This is a somewhat personal post, in that I am going to give myself a mid-year review of my writing progress and accomplishments.
Since January, Kitchen Khemist and Lazy Lawyer have both taken me about three months each to get into draft format. This is a bit longer than I planned, since my goal was to get each book drafted in about two months, allowing me to publish six books a year. I am not meeting that target.
Part of the problem was that I started sloughing off, particularly in January, when I discovered a whole slew of television programs I had missed out on years earlier. I finally realized that the people who tell you to “write every day!” are the ones who fail to do it. Okay, maybe the ones who do write every day also tell you that. But I’ve seen way too many zero word days on my progress tracker.
Another part of the problem is that I took too long to work out the plot structure of Lazy Lawyer. When I write a story, I usually have a pretty good overview of how the story will progress. The challenge is to get all the clues, conflicts, missteps, and plot twists built into the story structure. That often takes detailed planning, character by character, day by day, and even hour by hour. Normally I get all this detail worked out before I have finished the draft of Act 1.
This time, with Lazy Lawyer, I was delving deep into Act 2 before I got all the details right.
What are the practical implications of that? Going back over the first twenty or thirty scenes and plugging up the holes.
My advice, based on this learning experience is, if you’re a pantser like me, sit down and work out the details early on!
The second thing I’ve been doing is tracking my sales. Geesh, what a frustrating endeavor! I would check all my sales channels with increasing dismay as day after day passed with narry a sale. Then, suddenly, four or five sales in one day! The emotional ups and downs can be pretty intense for someone as emotionally high-strung as I am.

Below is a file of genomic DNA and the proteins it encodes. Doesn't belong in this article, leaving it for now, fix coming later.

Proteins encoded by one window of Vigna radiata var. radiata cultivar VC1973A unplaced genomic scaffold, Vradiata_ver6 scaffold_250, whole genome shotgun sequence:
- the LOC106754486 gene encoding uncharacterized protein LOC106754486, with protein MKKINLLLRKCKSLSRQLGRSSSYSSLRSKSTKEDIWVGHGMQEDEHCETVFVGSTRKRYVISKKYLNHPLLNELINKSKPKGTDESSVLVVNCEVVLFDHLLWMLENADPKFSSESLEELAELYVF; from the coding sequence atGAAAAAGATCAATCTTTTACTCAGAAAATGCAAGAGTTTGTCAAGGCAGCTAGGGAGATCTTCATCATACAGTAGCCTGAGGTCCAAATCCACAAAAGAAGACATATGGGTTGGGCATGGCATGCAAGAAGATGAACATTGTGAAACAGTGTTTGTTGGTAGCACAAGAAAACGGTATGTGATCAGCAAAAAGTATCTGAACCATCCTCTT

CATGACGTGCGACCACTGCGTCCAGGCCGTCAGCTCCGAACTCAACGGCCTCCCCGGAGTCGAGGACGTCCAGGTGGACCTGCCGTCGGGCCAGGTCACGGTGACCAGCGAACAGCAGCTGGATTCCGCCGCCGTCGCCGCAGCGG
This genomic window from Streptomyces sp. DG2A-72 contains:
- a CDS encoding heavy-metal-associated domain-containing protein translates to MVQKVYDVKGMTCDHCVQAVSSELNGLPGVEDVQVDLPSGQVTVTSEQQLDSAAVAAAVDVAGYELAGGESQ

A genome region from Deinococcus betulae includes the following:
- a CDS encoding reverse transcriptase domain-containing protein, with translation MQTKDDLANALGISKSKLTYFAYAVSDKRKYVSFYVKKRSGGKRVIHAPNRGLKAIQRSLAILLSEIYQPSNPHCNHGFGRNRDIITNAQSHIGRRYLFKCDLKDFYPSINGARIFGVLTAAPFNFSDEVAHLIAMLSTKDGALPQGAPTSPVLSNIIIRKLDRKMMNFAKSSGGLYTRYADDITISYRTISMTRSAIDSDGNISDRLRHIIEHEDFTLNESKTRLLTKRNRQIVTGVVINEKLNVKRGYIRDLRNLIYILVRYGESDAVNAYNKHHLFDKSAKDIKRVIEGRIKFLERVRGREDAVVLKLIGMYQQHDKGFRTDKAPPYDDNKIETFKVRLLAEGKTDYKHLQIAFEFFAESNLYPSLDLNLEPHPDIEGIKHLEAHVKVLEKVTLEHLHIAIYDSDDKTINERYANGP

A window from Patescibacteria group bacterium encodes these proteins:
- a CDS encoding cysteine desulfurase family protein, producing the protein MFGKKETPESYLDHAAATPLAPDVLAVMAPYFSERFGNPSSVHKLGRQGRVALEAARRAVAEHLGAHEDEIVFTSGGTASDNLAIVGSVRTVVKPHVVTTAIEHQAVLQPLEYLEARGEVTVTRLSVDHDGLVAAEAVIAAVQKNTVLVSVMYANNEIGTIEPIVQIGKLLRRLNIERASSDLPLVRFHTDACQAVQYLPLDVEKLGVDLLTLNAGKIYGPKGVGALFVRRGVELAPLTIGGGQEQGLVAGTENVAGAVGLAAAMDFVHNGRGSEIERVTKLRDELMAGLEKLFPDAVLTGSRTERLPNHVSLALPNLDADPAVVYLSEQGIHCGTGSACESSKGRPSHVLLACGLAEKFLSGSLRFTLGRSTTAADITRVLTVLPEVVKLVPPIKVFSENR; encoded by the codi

My advice: check your sales once a month, not every day. (I also have advice on getting help with marketing, but that’s another day’s blog.)
Third, I’ve been trying to downsize my personal life-style. I am a collector, most of books, but also of maps, postcards, coins, frogs and elephants, and inspirational wall plaques. The result is way too much clutter in a rather small apartment. The solution is obvious. Sell more books so I can get a bigger apartment. But if I am only writing four books a year instead of six, I’m not going to sell as many books. That’s when I check my sales, discover that I’m not even selling the books I’ve already written, and so, to console myself, I start watching all those television shows I missed out on years earlier.
Opps! Chicago Fire is on. I’ll be back later…